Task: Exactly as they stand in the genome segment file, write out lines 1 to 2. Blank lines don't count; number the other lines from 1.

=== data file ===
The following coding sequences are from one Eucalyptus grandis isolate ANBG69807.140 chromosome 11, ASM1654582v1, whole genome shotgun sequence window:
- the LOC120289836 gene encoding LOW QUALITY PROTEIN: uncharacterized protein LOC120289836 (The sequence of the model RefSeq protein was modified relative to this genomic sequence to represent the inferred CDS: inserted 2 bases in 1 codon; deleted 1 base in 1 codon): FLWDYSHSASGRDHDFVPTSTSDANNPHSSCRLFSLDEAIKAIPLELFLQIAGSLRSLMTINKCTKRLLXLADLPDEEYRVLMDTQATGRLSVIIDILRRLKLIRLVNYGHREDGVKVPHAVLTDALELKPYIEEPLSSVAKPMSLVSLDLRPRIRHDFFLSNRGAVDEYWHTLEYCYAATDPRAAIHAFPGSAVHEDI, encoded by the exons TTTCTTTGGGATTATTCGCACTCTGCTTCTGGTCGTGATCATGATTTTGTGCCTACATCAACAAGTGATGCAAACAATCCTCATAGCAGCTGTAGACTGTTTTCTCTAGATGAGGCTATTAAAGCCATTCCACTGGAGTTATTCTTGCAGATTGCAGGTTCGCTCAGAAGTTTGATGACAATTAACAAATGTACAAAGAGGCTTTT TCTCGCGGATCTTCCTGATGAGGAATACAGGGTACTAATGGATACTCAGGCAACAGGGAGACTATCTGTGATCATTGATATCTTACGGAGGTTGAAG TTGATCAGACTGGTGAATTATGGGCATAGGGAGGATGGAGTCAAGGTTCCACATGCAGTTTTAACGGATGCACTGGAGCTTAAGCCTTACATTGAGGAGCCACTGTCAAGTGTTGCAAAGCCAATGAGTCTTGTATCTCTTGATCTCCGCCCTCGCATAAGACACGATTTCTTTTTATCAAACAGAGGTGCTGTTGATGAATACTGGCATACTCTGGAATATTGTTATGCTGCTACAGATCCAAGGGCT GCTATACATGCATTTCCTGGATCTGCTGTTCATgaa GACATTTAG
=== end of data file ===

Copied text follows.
The following coding sequences are from one Eucalyptus grandis isolate ANBG69807.140 chromosome 11, ASM1654582v1, whole genome shotgun sequence window:
- the LOC120289836 gene encoding LOW QUALITY PROTEIN: uncharacterized protein LOC120289836 (The sequence of the model RefSeq protein was modified relative to this genomic sequence to represent the inferred CDS: inserted 2 bases in 1 codon; deleted 1 base in 1 codon): FLWDYSHSASGRDHDFVPTSTSDANNPHSSCRLFSLDEAIKAIPLELFLQIAGSLRSLMTINKCTKRLLXLADLPDEEYRVLMDTQATGRLSVIIDILRRLKLIRLVNYGHREDGVKVPHAVLTDALELKPYIEEPLSSVAKPMSLVSLDLRPRIRHDFFLSNRGAVDEYWHTLEYCYAATDPRAAIHAFPGSAVHEDI, encoded by the exons TTTCTTTGGGATTATTCGCACTCTGCTTCTGGTCGTGATCATGATTTTGTGCCTACATCAACAAGTGATGCAAACAATCCTCATAGCAGCTGTAGACTGTTTTCTCTAGATGAGGCTATTAAAGCCATTCCACTGGAGTTATTCTTGCAGATTGCAGGTTCGCTCAGAAGTTTGATGACAATTAACAAATGTACAAAGAGGCTTTT TCTCGCGGATCTTCCTGATGAGGAATACAGGGTACTAATGGATACTCAGGCAACAGGGAGACTATCTGTGATCATTGATATCTTACGGAGGTTGAAG TTGATCAGACTGGTGAATTATGGGCATAGGGAGGATGGAGTCAAGGTTCCACATGCAGTTTTAACGGATGCACTGGAGCTTAAGCCTTACATTGAGGAGCCACTGTCAAGTGTTGCAAAGCCAATGAGTCTTGTATCTCTTGATCTCCGCCCTCGCATAAGACACGATTTCTTTTTATCAAACAGAGGTGCTGTTGATGAATACTGGCATACTCTGGAATATTGTTATGCTGCTACAGATCCAAGGGCT GCTATACATGCATTTCCTGGATCTGCTGTTCATgaa GACATTTAG